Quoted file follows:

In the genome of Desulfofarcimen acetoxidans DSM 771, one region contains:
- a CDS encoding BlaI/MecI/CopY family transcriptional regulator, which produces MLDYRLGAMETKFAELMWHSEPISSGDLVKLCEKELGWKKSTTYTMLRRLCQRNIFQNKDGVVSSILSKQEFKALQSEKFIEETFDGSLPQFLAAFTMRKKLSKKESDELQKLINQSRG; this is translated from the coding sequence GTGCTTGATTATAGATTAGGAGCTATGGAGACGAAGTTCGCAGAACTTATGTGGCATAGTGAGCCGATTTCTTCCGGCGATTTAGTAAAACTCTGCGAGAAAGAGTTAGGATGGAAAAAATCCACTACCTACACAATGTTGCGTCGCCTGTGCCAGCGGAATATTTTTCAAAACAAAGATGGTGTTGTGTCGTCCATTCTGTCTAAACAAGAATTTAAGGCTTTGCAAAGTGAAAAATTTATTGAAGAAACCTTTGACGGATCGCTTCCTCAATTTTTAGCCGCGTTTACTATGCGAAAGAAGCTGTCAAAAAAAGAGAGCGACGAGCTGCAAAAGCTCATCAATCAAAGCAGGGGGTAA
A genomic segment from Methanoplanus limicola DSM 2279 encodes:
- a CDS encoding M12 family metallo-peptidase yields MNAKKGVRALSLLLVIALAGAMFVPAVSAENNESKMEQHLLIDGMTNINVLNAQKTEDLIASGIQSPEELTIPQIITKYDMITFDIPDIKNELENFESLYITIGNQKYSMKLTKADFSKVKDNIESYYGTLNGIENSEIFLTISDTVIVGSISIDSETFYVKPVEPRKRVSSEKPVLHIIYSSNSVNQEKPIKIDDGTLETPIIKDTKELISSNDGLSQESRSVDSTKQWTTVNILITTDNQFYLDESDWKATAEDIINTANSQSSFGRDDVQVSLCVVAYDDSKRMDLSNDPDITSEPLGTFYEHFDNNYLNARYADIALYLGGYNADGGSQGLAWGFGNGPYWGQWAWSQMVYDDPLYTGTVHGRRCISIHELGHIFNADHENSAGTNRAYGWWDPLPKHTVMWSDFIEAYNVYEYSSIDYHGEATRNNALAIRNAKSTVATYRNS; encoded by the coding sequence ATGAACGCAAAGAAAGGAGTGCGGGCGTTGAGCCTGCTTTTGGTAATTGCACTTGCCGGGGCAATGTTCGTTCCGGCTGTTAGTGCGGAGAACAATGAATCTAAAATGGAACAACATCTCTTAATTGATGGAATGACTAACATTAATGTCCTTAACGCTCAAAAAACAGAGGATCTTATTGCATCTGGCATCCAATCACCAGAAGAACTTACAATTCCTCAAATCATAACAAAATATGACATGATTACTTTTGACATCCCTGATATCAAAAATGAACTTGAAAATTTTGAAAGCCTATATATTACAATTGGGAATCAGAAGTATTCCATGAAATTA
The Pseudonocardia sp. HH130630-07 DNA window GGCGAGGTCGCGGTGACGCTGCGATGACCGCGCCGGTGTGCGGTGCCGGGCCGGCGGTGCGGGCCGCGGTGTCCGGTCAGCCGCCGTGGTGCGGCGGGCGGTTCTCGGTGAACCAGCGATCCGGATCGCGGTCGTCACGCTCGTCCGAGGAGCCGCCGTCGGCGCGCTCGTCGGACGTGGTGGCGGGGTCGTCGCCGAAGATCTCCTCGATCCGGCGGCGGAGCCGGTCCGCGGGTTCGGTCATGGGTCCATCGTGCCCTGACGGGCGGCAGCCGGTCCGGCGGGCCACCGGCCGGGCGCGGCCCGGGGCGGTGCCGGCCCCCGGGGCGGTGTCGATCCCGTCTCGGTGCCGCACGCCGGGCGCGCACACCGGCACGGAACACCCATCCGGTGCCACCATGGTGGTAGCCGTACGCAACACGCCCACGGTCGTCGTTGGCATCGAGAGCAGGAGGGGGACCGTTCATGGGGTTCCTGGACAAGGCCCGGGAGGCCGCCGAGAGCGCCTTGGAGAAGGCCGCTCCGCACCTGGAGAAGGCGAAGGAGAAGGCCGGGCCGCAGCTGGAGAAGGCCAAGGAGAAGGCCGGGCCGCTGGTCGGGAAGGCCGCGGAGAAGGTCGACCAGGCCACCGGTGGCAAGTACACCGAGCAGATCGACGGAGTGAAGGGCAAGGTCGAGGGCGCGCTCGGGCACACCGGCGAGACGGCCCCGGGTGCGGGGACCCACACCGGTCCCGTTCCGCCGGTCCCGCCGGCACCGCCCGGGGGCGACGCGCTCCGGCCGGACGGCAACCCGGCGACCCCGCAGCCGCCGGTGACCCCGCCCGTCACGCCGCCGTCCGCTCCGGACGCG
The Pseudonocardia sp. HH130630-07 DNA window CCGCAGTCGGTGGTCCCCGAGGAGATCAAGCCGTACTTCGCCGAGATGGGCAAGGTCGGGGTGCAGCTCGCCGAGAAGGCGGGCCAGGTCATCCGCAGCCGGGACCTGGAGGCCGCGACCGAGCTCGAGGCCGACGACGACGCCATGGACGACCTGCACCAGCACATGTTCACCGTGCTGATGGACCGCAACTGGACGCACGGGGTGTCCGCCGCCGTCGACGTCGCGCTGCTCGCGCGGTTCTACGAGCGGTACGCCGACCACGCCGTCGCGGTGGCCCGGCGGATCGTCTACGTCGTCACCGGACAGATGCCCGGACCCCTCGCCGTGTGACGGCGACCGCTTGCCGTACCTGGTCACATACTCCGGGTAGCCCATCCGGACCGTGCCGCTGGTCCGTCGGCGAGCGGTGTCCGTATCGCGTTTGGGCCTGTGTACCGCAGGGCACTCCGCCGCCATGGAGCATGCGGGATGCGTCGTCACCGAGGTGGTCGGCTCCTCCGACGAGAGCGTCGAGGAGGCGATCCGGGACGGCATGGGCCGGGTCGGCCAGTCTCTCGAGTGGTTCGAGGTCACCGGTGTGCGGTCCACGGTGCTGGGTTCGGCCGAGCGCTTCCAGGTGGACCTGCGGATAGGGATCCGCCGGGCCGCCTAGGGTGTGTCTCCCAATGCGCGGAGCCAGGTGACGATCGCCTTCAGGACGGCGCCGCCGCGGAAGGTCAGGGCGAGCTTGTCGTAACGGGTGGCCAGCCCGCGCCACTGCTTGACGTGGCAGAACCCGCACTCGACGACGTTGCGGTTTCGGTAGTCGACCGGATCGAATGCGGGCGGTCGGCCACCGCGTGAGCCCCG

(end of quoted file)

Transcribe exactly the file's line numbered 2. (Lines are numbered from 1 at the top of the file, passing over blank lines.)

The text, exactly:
- a CDS encoding BlaI/MecI/CopY family transcriptional regulator, which produces MLDYRLGAMETKFAELMWHSEPISSGDLVKLCEKELGWKKSTTYTMLRRLCQRNIFQNKDGVVSSILSKQEFKALQSEKFIEETFDGSLPQFLAAFTMRKKLSKKESDELQKLINQSRG; this is translated from the coding sequence GTGCTTGATTATAGATTAGGAGCTATGGAGACGAAGTTCGCAGAACTTATGTGGCATAGTGAGCCGATTTCTTCCGGCGATTTAGTAAAACTCTGCGAGAAAGAGTTAGGATGGAAAAAATCCACTACCTACACAATGTTGCGTCGCCTGTGCCAGCGGAATATTTTTCAAAACAAAGATGGTGTTGTGTCGTCCATTCTGTCTAAACAAGAATTTAAGGCTTTGCAAAGTGAAAAATTTATTGAAGAAACCTTTGACGGATCGCTTCCTCAATTTTTAGCCGCGTTTACTATGCGAAAGAAGCTGTCAAAAAAAGAGAGCGACGAGCTGCAAAAGCTCATCAATCAAAGCAGGGGGTAA